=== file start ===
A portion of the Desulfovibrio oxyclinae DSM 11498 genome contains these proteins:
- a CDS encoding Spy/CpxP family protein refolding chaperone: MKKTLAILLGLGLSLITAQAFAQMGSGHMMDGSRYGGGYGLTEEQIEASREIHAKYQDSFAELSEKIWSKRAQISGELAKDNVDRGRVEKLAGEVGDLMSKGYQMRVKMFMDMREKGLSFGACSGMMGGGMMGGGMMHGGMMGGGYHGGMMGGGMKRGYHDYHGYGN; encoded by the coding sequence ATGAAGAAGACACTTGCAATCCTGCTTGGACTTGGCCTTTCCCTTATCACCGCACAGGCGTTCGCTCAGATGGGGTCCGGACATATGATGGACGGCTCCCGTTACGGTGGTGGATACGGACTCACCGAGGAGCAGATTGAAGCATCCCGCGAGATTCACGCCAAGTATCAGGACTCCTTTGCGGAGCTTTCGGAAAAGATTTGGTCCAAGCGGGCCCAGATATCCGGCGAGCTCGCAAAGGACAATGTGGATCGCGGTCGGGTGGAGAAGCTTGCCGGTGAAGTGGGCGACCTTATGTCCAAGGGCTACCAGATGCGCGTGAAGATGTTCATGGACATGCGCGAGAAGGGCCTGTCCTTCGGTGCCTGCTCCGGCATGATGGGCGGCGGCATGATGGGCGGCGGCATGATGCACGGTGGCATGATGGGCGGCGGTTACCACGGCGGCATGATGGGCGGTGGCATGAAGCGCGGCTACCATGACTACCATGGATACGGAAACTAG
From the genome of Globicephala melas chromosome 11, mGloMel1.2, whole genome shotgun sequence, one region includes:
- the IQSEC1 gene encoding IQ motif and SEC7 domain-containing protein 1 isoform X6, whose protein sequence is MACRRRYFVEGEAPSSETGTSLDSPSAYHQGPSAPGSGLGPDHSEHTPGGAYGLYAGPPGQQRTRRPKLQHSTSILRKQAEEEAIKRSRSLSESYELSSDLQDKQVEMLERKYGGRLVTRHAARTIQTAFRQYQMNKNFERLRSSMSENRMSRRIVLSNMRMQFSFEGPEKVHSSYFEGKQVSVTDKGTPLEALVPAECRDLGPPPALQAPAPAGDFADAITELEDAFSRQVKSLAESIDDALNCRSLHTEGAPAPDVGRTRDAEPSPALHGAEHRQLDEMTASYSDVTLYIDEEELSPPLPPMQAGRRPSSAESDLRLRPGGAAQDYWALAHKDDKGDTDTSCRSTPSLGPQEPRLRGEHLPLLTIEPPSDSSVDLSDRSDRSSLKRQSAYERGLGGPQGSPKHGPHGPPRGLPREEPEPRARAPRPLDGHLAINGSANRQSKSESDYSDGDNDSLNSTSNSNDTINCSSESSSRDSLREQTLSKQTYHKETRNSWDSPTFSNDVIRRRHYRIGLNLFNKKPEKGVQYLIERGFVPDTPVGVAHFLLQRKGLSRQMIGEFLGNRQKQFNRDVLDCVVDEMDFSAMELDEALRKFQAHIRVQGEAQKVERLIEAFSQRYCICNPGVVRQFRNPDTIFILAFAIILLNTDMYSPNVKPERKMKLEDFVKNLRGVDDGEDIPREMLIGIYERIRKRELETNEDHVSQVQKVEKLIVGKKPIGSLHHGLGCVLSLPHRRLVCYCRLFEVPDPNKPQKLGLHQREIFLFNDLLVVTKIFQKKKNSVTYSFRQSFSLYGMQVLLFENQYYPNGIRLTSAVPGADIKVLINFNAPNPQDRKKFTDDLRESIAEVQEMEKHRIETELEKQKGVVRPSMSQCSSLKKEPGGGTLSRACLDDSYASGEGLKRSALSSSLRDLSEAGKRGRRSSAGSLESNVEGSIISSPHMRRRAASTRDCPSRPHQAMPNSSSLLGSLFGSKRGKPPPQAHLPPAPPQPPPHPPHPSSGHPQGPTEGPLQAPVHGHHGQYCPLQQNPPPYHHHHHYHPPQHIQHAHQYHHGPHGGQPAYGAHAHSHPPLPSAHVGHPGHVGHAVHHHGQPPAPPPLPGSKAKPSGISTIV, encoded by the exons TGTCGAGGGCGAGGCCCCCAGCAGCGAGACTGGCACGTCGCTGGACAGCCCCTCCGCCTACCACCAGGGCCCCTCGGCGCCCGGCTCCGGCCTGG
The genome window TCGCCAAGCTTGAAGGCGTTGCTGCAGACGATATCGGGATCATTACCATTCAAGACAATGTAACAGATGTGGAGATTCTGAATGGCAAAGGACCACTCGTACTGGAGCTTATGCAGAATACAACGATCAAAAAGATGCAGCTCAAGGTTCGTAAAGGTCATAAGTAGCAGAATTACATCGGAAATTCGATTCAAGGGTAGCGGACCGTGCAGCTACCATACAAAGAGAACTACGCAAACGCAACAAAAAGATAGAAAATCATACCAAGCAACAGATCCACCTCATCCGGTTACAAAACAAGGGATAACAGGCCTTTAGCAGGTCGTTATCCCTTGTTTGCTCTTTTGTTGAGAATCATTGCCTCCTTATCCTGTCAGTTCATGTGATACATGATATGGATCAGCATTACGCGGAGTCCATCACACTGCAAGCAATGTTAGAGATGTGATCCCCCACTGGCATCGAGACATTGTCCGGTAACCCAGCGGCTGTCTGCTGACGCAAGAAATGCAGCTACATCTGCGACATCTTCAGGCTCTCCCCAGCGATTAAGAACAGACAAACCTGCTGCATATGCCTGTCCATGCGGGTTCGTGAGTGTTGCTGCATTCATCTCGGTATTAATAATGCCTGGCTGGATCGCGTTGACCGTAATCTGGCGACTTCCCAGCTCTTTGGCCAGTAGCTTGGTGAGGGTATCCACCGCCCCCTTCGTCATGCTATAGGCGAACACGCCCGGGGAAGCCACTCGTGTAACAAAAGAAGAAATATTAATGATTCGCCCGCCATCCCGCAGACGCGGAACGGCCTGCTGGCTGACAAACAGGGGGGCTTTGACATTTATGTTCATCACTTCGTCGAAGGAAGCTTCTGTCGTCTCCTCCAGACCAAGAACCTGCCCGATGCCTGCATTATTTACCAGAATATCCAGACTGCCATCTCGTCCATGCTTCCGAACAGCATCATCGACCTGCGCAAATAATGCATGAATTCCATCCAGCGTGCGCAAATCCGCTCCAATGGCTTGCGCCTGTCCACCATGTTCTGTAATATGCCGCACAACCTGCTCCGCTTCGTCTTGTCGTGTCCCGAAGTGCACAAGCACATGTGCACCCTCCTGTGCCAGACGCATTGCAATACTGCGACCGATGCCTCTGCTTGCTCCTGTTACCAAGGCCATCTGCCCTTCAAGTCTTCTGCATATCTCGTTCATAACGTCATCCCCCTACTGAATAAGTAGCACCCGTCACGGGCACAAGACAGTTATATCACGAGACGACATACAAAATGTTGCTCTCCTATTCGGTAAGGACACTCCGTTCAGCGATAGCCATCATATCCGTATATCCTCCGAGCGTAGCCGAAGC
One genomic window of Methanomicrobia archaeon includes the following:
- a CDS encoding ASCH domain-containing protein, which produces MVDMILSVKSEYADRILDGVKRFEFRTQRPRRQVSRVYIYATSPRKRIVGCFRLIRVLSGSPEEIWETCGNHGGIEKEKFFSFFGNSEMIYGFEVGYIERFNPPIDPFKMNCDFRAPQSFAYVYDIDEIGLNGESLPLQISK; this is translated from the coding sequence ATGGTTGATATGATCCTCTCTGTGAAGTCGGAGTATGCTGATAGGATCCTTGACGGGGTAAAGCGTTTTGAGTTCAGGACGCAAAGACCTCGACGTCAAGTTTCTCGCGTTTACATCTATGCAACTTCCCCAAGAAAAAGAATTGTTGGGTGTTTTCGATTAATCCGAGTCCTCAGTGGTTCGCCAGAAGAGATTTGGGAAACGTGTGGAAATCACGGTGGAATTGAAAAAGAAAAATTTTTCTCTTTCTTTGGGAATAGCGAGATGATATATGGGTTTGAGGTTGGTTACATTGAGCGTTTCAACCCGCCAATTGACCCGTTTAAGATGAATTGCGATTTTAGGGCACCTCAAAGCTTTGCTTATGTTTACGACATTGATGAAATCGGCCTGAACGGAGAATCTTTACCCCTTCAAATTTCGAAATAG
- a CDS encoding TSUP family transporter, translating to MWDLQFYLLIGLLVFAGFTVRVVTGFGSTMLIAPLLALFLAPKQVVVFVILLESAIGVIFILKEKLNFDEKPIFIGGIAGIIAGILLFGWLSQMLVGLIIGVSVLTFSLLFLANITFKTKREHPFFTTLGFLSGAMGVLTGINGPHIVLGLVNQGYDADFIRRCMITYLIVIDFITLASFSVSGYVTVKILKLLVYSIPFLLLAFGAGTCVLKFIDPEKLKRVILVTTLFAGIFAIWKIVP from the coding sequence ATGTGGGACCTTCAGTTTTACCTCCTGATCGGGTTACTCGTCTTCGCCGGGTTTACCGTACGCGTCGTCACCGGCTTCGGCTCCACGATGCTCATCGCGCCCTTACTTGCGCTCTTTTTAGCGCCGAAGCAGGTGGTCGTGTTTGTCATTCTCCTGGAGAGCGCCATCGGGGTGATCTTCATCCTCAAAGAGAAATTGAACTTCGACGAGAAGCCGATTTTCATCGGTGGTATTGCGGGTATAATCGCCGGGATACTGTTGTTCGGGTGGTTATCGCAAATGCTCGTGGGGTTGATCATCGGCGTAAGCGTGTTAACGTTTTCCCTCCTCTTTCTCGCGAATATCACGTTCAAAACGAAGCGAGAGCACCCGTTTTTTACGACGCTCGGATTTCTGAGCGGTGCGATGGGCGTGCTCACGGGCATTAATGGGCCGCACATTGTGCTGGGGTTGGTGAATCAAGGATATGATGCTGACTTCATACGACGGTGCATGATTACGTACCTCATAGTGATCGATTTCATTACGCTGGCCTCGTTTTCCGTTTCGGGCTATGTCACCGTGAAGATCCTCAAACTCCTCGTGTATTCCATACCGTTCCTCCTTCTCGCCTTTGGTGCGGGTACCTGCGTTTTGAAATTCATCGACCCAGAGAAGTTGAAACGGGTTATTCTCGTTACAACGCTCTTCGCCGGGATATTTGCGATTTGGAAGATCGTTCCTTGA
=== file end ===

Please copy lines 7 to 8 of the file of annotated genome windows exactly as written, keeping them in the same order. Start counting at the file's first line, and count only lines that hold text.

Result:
- a CDS encoding ASCH domain-containing protein, which produces MVDMILSVKSEYADRILDGVKRFEFRTQRPRRQVSRVYIYATSPRKRIVGCFRLIRVLSGSPEEIWETCGNHGGIEKEKFFSFFGNSEMIYGFEVGYIERFNPPIDPFKMNCDFRAPQSFAYVYDIDEIGLNGESLPLQISK; this is translated from the coding sequence ATGGTTGATATGATCCTCTCTGTGAAGTCGGAGTATGCTGATAGGATCCTTGACGGGGTAAAGCGTTTTGAGTTCAGGACGCAAAGACCTCGACGTCAAGTTTCTCGCGTTTACATCTATGCAACTTCCCCAAGAAAAAGAATTGTTGGGTGTTTTCGATTAATCCGAGTCCTCAGTGGTTCGCCAGAAGAGATTTGGGAAACGTGTGGAAATCACGGTGGAATTGAAAAAGAAAAATTTTTCTCTTTCTTTGGGAATAGCGAGATGATATATGGGTTTGAGGTTGGTTACATTGAGCGTTTCAACCCGCCAATTGACCCGTTTAAGATGAATTGCGATTTTAGGGCACCTCAAAGCTTTGCTTATGTTTACGACATTGATGAAATCGGCCTGAACGGAGAATCTTTACCCCTTCAAATTTCGAAATAG
- a CDS encoding TSUP family transporter, translating to MWDLQFYLLIGLLVFAGFTVRVVTGFGSTMLIAPLLALFLAPKQVVVFVILLESAIGVIFILKEKLNFDEKPIFIGGIAGIIAGILLFGWLSQMLVGLIIGVSVLTFSLLFLANITFKTKREHPFFTTLGFLSGAMGVLTGINGPHIVLGLVNQGYDADFIRRCMITYLIVIDFITLASFSVSGYVTVKILKLLVYSIPFLLLAFGAGTCVLKFIDPEKLKRVILVTTLFAGIFAIWKIVP from the coding sequence ATGTGGGACCTTCAGTTTTACCTCCTGATCGGGTTACTCGTCTTCGCCGGGTTTACCGTACGCGTCGTCACCGGCTTCGGCTCCACGATGCTCATCGCGCCCTTACTTGCGCTCTTTTTAGCGCCGAAGCAGGTGGTCGTGTTTGTCATTCTCCTGGAGAGCGCCATCGGGGTGATCTTCATCCTCAAAGAGAAATTGAACTTCGACGAGAAGCCGATTTTCATCGGTGGTATTGCGGGTATAATCGCCGGGATACTGTTGTTCGGGTGGTTATCGCAAATGCTCGTGGGGTTGATCATCGGCGTAAGCGTGTTAACGTTTTCCCTCCTCTTTCTCGCGAATATCACGTTCAAAACGAAGCGAGAGCACCCGTTTTTTACGACGCTCGGATTTCTGAGCGGTGCGATGGGCGTGCTCACGGGCATTAATGGGCCGCACATTGTGCTGGGGTTGGTGAATCAAGGATATGATGCTGACTTCATACGACGGTGCATGATTACGTACCTCATAGTGATCGATTTCATTACGCTGGCCTCGTTTTCCGTTTCGGGCTATGTCACCGTGAAGATCCTCAAACTCCTCGTGTATTCCATACCGTTCCTCCTTCTCGCCTTTGGTGCGGGTACCTGCGTTTTGAAATTCATCGACCCAGAGAAGTTGAAACGGGTTATTCTCGTTACAACGCTCTTCGCCGGGATATTTGCGATTTGGAAGATCGTTCCTTGA